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Friday, June 15, 2018

Gold Coast - day 1

Gold Coast is now officially my favourite Aussie holiday destination!

I thought we had seen almost everything there is to see in Australia. We had been to Perth, Melbourne, Sydney and Brisbane. So when Viv suggested Gold Coast for Xena’s June holidays, I agreed readily, but it was mainly to get away from Singapore’s heat. The destination itself didn’t excite me terribly. For some reason, I had thought that Gold Coast = beaches and surfing and that’s it. I was SO wrong. As I did my research and did up our itinerary, I realised there was so much more to see and do.

The holiday begins! Behold our gorgeous Changi Airport!

Happy girl on holiday

We took a Scoot flight on Thursday night. Xena fell asleep almost as soon as the flight took off, but woke up at 3.30 am totally fresh! I knew I had to keep her entertained as I wanted Viv to get some sleep since he was going to be driving as soon as we landed. I'd taken along my iPad to read my e-book (Rebecca) on the flight and so we played sudoku on that for a bit. I hadn't gotten much sleep, and after some time I convinced her to go back to sleep so I could catch a quick nap too.

We landed at 7.20 am on Friday morning. As soon as we got out of the plane, the cold weather hit us. We felt so cold that Xena, in spite of her full-sleeved clothing and a jacket, started shivering and saying, "It's tooo coldddddd, Mama. Let’s go back to Singy!" Ha, cold weather weather over hot weather any day for me!

As part of the security screening at Gold Coast airport, they had a black serious-looking dog come and sniff us and our luggage. Xena, used to seeing mostly cuddly and fluffy pet dogs, was feeling something between utter fascination and terror when the no-nonsense dog went around her ankles.

We headed to the Europcar counter to get the keys to our rental car. Xena looked in wonder at all the different car rental company counters and declared, "Daddy, good that you chose Europcar and not Thrifty." We asked her why she said that, expecting some quirky reply about the word 'thrifty', but she said, "Because the Europcar logo is green in colour!" Green is her current favourite colour.

This was the first time in all of our road trips that we had got a white car. Xena named her Ili, as her number plate was 1LI. 

When she was very young, I used to have to sit next to her at the back to tend to her and entertain her. Now that she's older, she's happy to sit in her child seat at the back and let me sit in front with Viv. 

We set off towards our AirBnB accommodation in the suburban town of Nerang, named after the Nerang River that flows through it. It was a beautiful area, with lots of greenery around, and Xena was thrilled to see horses on the way.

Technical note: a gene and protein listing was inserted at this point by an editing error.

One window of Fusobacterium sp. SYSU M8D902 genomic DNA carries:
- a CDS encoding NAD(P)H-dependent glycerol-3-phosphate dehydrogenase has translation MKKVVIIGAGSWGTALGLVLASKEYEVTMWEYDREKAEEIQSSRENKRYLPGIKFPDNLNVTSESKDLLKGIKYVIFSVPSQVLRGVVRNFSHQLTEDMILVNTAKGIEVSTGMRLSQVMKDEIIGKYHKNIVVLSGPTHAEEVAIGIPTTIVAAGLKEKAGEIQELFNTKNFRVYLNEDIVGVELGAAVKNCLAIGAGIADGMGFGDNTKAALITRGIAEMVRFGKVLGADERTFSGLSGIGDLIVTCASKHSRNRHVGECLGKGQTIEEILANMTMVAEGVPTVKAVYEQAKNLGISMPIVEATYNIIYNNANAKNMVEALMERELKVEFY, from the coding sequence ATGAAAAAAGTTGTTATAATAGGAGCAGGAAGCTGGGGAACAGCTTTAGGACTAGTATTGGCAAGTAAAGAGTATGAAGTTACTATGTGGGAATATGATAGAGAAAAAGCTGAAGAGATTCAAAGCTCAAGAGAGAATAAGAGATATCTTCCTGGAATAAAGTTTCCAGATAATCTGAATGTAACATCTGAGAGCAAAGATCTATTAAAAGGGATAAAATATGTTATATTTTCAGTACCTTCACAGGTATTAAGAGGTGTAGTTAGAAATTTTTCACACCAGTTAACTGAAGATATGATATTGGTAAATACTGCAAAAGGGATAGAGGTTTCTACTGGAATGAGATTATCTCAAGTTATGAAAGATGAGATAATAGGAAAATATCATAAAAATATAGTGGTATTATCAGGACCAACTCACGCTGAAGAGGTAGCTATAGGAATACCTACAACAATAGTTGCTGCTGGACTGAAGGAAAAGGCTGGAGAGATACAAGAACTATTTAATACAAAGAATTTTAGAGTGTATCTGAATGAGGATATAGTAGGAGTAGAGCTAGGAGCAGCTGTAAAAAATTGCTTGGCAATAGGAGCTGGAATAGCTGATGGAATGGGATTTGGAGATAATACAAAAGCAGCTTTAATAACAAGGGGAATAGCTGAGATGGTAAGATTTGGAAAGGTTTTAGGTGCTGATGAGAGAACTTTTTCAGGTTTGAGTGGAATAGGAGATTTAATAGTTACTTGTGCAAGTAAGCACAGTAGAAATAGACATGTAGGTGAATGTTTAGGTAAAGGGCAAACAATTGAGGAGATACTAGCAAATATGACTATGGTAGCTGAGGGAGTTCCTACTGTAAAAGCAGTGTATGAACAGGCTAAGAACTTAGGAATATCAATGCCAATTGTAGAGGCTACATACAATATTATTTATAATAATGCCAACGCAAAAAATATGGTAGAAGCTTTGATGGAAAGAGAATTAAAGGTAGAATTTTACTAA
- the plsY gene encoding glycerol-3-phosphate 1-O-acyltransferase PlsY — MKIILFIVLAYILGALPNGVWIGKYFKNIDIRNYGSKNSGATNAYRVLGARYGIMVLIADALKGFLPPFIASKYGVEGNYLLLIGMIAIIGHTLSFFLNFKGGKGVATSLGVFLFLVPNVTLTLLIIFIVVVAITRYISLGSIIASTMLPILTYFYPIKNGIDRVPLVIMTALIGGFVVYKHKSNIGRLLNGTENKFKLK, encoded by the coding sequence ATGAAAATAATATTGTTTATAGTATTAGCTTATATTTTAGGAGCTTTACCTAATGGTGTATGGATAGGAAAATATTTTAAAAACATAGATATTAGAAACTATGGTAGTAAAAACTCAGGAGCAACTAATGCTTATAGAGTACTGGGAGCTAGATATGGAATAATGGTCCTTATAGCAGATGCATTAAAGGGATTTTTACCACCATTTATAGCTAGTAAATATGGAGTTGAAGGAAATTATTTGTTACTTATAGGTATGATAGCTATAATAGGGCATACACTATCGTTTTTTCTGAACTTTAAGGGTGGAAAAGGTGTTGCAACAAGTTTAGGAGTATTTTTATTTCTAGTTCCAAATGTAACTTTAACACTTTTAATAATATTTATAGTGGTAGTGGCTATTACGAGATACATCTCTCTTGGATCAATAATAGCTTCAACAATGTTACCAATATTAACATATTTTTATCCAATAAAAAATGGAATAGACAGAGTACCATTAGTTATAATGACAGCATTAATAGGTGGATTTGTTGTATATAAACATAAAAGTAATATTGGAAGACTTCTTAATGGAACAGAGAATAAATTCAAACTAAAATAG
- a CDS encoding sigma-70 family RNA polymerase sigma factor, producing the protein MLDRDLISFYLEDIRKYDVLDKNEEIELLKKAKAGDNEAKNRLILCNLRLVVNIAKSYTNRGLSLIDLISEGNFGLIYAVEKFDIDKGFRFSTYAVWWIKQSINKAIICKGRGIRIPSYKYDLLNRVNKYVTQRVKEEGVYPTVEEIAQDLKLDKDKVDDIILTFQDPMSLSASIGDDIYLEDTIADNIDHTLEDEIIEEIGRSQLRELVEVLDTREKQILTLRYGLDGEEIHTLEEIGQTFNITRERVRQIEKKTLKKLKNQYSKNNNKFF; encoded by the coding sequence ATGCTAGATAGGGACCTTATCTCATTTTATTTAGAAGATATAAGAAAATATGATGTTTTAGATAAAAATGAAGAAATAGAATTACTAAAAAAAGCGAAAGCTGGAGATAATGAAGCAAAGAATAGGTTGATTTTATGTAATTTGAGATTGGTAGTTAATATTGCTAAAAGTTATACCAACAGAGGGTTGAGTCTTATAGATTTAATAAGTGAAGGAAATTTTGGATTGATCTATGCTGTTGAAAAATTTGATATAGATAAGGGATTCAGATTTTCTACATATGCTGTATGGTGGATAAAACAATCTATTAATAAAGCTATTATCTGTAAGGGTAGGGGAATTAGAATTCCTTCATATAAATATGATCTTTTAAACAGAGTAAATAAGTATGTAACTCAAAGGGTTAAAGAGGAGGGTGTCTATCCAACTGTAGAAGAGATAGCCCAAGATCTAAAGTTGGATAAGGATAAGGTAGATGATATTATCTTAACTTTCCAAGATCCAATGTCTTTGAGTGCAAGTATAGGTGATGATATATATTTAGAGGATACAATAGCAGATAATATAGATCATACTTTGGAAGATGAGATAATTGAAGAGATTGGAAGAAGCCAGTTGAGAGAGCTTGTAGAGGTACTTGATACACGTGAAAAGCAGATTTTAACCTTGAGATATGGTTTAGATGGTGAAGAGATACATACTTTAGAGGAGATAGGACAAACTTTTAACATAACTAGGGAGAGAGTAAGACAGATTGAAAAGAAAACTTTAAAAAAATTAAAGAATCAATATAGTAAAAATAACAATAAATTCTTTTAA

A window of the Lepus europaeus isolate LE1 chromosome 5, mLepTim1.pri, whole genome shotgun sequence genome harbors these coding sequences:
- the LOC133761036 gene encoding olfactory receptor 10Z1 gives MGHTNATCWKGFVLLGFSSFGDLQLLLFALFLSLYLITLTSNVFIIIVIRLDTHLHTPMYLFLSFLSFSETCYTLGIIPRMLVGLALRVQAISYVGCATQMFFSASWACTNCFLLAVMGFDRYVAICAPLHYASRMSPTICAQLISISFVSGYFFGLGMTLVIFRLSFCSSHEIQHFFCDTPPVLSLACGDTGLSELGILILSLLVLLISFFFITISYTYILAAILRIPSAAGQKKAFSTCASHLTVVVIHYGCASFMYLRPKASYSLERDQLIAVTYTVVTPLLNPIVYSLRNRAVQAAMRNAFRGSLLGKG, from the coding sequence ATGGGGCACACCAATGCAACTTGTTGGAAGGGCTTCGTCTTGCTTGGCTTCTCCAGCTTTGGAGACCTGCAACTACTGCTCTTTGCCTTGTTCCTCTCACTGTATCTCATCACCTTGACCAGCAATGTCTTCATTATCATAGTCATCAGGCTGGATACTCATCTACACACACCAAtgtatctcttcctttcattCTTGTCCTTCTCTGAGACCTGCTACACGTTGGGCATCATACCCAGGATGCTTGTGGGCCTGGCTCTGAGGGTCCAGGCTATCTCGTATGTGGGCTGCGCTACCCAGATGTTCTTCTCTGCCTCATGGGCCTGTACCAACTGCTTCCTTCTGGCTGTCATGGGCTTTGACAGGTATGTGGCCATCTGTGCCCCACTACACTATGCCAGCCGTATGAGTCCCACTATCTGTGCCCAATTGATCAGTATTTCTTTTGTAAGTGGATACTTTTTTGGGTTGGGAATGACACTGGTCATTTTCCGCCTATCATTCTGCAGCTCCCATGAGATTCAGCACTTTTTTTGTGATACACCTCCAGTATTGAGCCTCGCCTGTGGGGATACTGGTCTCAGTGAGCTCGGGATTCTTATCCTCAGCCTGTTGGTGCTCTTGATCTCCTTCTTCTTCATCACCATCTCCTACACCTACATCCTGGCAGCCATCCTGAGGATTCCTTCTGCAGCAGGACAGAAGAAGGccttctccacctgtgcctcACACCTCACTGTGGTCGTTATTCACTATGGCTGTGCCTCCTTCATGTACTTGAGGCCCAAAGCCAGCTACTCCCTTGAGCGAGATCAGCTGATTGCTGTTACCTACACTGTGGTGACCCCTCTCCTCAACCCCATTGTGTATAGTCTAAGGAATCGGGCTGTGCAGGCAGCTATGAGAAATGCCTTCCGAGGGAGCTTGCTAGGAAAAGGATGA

Ili was happy to be parked amongst all the greenery. 

The house itself was gorgeous, tucked away in a quiet and peaceful area, and stocked with almost everything that we would need during our three-day stay. The fridge had almond milk, regular milk, orange juice, freshly-laid eggs (our hostess has her own hens!) and all sorts of sauces and dips. The kitchen also had bread and lots of snacks for our use. 

The hostess had even baked a batch of the legendary Anzac biscuits for us! 

Anzac biscuits date back to World War I, when the Australian and New Zealand Army Corps (ANZAC) was established. The biscuits, made with rolled oats, flour, sugar, butter and golden syrup, were made and sent by women to their soldiers abroad because the ingredients kept well during naval transportation. Interestingly, Anzac biscuits do not use eggs as there was an egg scarcity during the war (most poultry farmers had joined the war effort) and also because eggless food items were unlikely to spoil when travelling long distances.  

We unpacked and took a hot shower. The hot water felt like heaven, as we (Xena and I, not Viv) had been shivering even indoors! Xena declared that she would be spending the rest of the vacation under the hot shower. When I finished my shower and came out, Viv was talking to the hostess who had popped by to check if we had everything we needed. I asked her about Eeliza the eel mentioned on her AirBnB page and she told us where to find the dam where Eeliza and her family lived, and the food to feed them. Xena was thrilled as she had never fed eels before (as if I had!) and we immediately went to the back of the house to find the dam.

It felt glorious to be out in the sun!

We saw a whole group of Australian white ibises. 

And this was the dam with the eels. 

We got the eel food from the garage and started tossing it in the water. Soon, the first eel made its appearance in the murky water!

That's another one, popping up to get the food. We saw 5 or 6 of them that morning. Many other hungry fishes also turned up. 

Ooh, a big fat one! Xena kept asking me which one was Eeliza. As if I would know!

After the eel-feeding, we decided to explore the little orchard at the back of the house. 

There were some very short trees with a lot of fruit hanging from them. I was quite amazed. 

An orange on an orange tree!

After spending a relaxed morning in the house, we decided to drive up to Tamborine Mountain to see the glow worm cave and do a short hike that I had pencilled in for the day.

Off we go!

A short drive later, we were at Tamborine Mountain. We bought our tickets for the 2 pm glow worm caves guided tour, and then sat down for a quick burger and nuggets lunch at the cafe located there.

We then proceeded towards the waiting area, where we spotted an Australian brush turkey, a bird that we had first encountered in 2013 during our Ashes road trip. Xena, then only 2.5 years old, had pointed it out to me and said, "Turkey ne yellow necklace pehna hai!" 

There was a lake and lots of greenery around the place.